The Reckless Secret

By: Alexa Wilder

She smoothed her hands down her hips, flattening the material of her dress against her skin, looking for an awkwardly visible panty-line or marks on the pale-gold fabric.

“You look amazing,” Ashley said. “Way better than that brown thing you were gonna wear.”

“It was sand,” Maggie said for what felt like the hundredth time.

She did look pretty good, she had to admit. The dress hugged her voluptuous curves in all the right ways, gave a soft and sensual roundness to her hips and breasts, cinched her in at the waist, the hem just grazing her mid-thigh. And the heels, a patent black she’d bought months ago and never got around to wearing, lifted her an inch—or four—and lengthened her newly bronzed legs like magic. Spending ninety percent of her life in a nurse’s uniform, it wasn’t often she felt glamorous and sexy. But seeing herself in this dress, with her hair teased into tumbled curls and her lips slick with matte red, she couldn’t help but think, Yep, you got it.

“The point is, Mags,” Cami said, picking up the thread of their earlier conversation, “you shouldn’t worry about what everyone at work thinks. They all know you wouldn’t do it—right now they’re just getting swept along in the gossip. And you know these things always—oh my god, Grant, you scared the life out of me!”

Maggie swung around and there he was—her brother, standing in her bedroom doorway, pocketing the door key she’d given him the first day she moved into this apartment.

“What—I thought you were busy today.” There was a flatness to her voice, even as her entire insides were melting with relief. Surely, this meant he would be accompanying her to the wedding, keeping her sane in the face of a hundred-strong throng of the upper-class.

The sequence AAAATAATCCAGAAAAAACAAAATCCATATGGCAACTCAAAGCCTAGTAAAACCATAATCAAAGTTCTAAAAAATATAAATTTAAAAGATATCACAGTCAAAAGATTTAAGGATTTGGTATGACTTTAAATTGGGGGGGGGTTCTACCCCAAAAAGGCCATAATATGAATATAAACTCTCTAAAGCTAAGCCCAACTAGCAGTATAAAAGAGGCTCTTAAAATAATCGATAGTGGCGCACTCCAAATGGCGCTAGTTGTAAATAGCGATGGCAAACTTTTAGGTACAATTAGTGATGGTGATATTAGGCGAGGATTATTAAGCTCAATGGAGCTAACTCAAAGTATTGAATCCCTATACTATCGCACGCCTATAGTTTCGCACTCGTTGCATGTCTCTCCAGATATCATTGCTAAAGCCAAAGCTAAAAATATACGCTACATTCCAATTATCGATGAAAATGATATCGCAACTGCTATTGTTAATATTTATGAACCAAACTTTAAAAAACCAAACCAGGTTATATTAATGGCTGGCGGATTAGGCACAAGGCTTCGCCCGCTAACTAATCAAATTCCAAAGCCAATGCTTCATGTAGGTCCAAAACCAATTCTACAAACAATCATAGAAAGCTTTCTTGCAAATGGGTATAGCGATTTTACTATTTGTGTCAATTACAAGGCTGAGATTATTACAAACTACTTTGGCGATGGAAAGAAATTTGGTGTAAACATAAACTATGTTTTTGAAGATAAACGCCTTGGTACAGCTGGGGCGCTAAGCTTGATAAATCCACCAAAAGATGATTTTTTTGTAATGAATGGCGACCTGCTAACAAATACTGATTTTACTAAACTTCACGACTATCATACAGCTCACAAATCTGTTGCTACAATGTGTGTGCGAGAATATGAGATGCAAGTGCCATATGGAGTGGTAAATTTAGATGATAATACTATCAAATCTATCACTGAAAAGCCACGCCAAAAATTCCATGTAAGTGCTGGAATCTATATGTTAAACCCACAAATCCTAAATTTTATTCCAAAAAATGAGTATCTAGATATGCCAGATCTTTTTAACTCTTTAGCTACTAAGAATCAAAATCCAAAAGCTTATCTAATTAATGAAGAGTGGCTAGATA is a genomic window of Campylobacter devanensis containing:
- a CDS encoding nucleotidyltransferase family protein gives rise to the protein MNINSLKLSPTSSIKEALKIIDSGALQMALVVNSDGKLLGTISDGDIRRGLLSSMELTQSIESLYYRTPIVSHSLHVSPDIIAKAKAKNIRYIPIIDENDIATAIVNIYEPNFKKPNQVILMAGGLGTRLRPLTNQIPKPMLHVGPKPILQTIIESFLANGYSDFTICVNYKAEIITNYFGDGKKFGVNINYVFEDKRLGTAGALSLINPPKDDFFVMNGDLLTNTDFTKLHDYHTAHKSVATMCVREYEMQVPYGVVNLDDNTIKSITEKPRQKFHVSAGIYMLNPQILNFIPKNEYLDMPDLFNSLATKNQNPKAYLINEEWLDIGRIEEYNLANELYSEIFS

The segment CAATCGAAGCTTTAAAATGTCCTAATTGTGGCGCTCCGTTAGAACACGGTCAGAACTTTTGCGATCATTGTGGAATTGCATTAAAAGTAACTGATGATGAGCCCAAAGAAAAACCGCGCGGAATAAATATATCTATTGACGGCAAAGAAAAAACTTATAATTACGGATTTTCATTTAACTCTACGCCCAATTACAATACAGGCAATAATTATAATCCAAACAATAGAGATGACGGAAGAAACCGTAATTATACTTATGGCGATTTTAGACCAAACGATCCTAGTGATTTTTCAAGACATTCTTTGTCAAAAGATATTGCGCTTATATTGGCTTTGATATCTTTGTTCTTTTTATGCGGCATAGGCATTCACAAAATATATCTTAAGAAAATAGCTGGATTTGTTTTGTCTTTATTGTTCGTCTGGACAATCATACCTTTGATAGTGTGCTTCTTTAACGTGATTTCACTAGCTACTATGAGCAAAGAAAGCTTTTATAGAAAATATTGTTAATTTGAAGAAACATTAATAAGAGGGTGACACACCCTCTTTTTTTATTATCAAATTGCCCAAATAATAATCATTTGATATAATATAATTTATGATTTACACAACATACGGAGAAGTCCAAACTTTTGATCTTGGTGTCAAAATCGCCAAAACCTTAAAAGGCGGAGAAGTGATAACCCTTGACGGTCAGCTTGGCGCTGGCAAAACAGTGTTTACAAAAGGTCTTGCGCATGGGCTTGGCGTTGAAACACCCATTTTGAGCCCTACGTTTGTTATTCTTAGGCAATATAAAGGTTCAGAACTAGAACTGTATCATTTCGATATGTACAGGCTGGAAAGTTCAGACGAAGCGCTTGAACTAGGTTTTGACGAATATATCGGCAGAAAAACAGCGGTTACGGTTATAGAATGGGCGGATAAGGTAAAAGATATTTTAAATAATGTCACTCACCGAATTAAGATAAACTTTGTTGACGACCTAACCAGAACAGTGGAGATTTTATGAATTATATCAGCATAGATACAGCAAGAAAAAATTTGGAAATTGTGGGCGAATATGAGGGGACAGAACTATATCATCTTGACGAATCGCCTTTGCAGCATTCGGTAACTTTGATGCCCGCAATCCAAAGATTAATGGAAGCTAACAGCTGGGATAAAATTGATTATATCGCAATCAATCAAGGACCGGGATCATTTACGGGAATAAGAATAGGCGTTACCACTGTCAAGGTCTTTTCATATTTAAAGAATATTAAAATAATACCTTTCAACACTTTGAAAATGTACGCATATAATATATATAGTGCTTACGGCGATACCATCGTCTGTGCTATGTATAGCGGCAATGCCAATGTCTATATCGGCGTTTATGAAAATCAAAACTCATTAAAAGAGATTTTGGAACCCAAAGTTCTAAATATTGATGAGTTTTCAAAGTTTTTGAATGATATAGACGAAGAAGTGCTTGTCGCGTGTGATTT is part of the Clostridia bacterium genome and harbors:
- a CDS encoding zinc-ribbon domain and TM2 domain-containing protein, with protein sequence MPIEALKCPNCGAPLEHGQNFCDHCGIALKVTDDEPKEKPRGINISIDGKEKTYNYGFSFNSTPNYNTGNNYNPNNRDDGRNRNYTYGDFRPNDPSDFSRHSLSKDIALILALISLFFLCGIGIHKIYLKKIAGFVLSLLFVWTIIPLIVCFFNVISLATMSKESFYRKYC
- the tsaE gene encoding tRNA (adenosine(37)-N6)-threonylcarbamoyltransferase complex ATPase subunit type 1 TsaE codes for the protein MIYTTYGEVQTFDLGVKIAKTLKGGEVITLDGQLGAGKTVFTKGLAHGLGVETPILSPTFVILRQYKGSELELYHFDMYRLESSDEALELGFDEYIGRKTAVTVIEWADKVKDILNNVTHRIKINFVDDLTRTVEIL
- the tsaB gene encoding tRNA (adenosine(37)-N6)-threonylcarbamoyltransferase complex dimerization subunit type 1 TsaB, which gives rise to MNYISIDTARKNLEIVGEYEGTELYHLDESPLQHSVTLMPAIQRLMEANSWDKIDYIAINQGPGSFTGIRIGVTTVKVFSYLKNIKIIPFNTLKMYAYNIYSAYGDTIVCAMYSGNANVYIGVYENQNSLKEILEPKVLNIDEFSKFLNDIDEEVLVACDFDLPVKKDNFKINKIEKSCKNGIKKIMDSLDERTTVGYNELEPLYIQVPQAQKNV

He didn’t answer her, too busy smiling and greeting Cami, who’d hopped off the bed to meet him and kiss his cheek, quickly followed by Ashley, the three of them devolving into a catch-up chat. It gave Maggie enough time to get a good look at him, and what she saw made her chest tight.

He didn’t look good, not at all. Shadowed beneath bloodshot eyes, skin pale and stretched tight over bones that were definitely more prominent than the last time she’d seen him. He looked up at her then as if sensing her concern and offered her a smile that spoke of a kind of awkwardness they’d never had between them before.

“You look nice, sis.”

“Thank you,” she said, and then, “Wish I could say the same.”

He gave a chipped laugh. “Yeah, I know,” he said almost bashfully, rubbing a hand over his forehead. “This damn flu I couldn’t shake.”


“You do look ashen,” Cami said. She touched his cheek, a frown on her face. “Are you sure you should be out today?”

Gently, he lowered Cami’s hand from his face and gave it a little squeeze. “I’m fine,” he told her, and then he released her hand, pushing away from the doorway to approaching Maggie. “Couldn’t let my baby sister down, could I?”

He stooped to kiss her cheek, and she returned it, confusion still clouding her mind. If he had the flu, why couldn’t he have just said that on the phone, rather than get angry with her and shut her down?

He pulled back and looked her in the eye, a strained smile on his face that made uneasiness wash through her. She couldn’t help but feel like she was missing something.

“We’ll leave you to it, Mags,” said Ashley, awkwardness in her tone and in the way she tugged on Cami’s sleeve to get her moving too. Whatever atmosphere lingered in the air, it was enough for Ashley to feel like she needed to get out of the way.

“Yeah, we’ll, uh—” stuttered Cami, catching on. “We’ll see you at work.”

They didn’t stop to say goodbye—just swept out of the room and, a moment later, through the front door, shutting it softly behind themselves and leaving Grant and Maggie in a thick, deafening silence.

“That’s a nice dress—”

“What’s going on, Grant?” She crossed her arms and tried to fix a no-bullshit look on her face. It must’ve worked, because his own expression sobered.

“Honestly, I’m fine,” he said, reaching out to give her shoulder a bracing squeeze. “I’ve just had a bad week with this flu—really knocked it out of me, you know? I’m sorry I was such an ass to you about it.”

The earnestness in his voice—the sincerity—sounded exactly like the Grant she knew, the big brother who’d always been her rock, and she stepped forward to hug him. “I was really worried about you,” she mumbled into his ear, and he offered a breathy laugh that sounded like relief. “Should’ve come to me if you were that bad. I could’ve helped.”

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